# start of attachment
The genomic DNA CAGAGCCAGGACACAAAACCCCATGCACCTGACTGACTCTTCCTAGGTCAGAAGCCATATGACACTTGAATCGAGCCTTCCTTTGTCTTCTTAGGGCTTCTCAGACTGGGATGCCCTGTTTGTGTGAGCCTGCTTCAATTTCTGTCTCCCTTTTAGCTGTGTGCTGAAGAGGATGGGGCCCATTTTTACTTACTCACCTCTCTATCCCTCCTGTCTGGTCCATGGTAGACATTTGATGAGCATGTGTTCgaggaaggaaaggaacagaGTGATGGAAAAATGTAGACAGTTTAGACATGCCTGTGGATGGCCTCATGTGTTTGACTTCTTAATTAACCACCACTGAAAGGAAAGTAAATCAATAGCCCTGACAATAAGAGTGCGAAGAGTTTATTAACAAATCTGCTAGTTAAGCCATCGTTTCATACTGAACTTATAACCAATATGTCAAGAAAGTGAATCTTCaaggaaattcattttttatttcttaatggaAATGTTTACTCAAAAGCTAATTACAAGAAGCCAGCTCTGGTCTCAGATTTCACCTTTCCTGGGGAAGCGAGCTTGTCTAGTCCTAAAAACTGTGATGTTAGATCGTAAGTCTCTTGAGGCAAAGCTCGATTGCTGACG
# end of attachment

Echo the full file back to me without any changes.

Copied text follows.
The genomic DNA CAGAGCCAGGACACAAAACCCCATGCACCTGACTGACTCTTCCTAGGTCAGAAGCCATATGACACTTGAATCGAGCCTTCCTTTGTCTTCTTAGGGCTTCTCAGACTGGGATGCCCTGTTTGTGTGAGCCTGCTTCAATTTCTGTCTCCCTTTTAGCTGTGTGCTGAAGAGGATGGGGCCCATTTTTACTTACTCACCTCTCTATCCCTCCTGTCTGGTCCATGGTAGACATTTGATGAGCATGTGTTCgaggaaggaaaggaacagaGTGATGGAAAAATGTAGACAGTTTAGACATGCCTGTGGATGGCCTCATGTGTTTGACTTCTTAATTAACCACCACTGAAAGGAAAGTAAATCAATAGCCCTGACAATAAGAGTGCGAAGAGTTTATTAACAAATCTGCTAGTTAAGCCATCGTTTCATACTGAACTTATAACCAATATGTCAAGAAAGTGAATCTTCaaggaaattcattttttatttcttaatggaAATGTTTACTCAAAAGCTAATTACAAGAAGCCAGCTCTGGTCTCAGATTTCACCTTTCCTGGGGAAGCGAGCTTGTCTAGTCCTAAAAACTGTGATGTTAGATCGTAAGTCTCTTGAGGCAAAGCTCGATTGCTGACG